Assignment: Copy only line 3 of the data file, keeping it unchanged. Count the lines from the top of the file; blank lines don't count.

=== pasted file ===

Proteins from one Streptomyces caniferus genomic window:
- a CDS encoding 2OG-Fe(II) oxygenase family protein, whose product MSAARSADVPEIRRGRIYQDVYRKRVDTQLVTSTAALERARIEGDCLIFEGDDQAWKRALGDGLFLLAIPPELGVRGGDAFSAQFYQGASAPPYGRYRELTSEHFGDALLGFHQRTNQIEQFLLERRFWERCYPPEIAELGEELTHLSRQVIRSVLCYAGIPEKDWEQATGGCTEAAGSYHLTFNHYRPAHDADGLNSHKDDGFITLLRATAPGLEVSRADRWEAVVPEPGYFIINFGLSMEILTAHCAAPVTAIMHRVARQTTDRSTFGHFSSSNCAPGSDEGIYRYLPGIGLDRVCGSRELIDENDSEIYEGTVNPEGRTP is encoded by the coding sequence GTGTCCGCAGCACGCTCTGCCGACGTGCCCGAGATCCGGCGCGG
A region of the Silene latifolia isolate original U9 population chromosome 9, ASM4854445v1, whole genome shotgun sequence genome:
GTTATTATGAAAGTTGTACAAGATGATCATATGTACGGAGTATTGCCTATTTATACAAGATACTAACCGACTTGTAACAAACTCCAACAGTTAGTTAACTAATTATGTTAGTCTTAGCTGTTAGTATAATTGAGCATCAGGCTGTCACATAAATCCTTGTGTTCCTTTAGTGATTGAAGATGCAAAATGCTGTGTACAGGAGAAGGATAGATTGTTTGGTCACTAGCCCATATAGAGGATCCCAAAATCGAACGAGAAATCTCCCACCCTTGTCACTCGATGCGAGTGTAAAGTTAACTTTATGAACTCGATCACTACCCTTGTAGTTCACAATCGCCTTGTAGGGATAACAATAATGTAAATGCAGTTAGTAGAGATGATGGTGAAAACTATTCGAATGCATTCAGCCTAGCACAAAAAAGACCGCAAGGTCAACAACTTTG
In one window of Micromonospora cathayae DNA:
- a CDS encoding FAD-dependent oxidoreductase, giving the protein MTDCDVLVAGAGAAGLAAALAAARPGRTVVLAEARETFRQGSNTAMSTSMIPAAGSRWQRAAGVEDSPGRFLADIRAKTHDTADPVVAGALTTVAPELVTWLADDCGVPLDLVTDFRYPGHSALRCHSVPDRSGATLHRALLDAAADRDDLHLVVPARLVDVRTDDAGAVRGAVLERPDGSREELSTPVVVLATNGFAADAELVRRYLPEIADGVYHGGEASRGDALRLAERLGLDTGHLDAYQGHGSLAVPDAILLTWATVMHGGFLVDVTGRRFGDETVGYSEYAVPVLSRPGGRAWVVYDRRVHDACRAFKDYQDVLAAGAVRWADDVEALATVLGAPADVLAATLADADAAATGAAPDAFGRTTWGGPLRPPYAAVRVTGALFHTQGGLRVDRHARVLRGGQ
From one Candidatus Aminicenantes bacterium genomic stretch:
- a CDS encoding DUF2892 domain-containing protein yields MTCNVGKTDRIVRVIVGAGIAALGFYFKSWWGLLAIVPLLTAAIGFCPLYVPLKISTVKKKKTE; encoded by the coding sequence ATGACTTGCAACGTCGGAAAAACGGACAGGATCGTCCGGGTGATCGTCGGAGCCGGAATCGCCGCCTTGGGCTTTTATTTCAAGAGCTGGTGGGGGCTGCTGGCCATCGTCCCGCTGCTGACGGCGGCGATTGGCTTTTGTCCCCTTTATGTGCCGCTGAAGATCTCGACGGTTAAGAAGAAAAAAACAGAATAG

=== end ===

A region of the Silene latifolia isolate original U9 population chromosome 9, ASM4854445v1, whole genome shotgun sequence genome: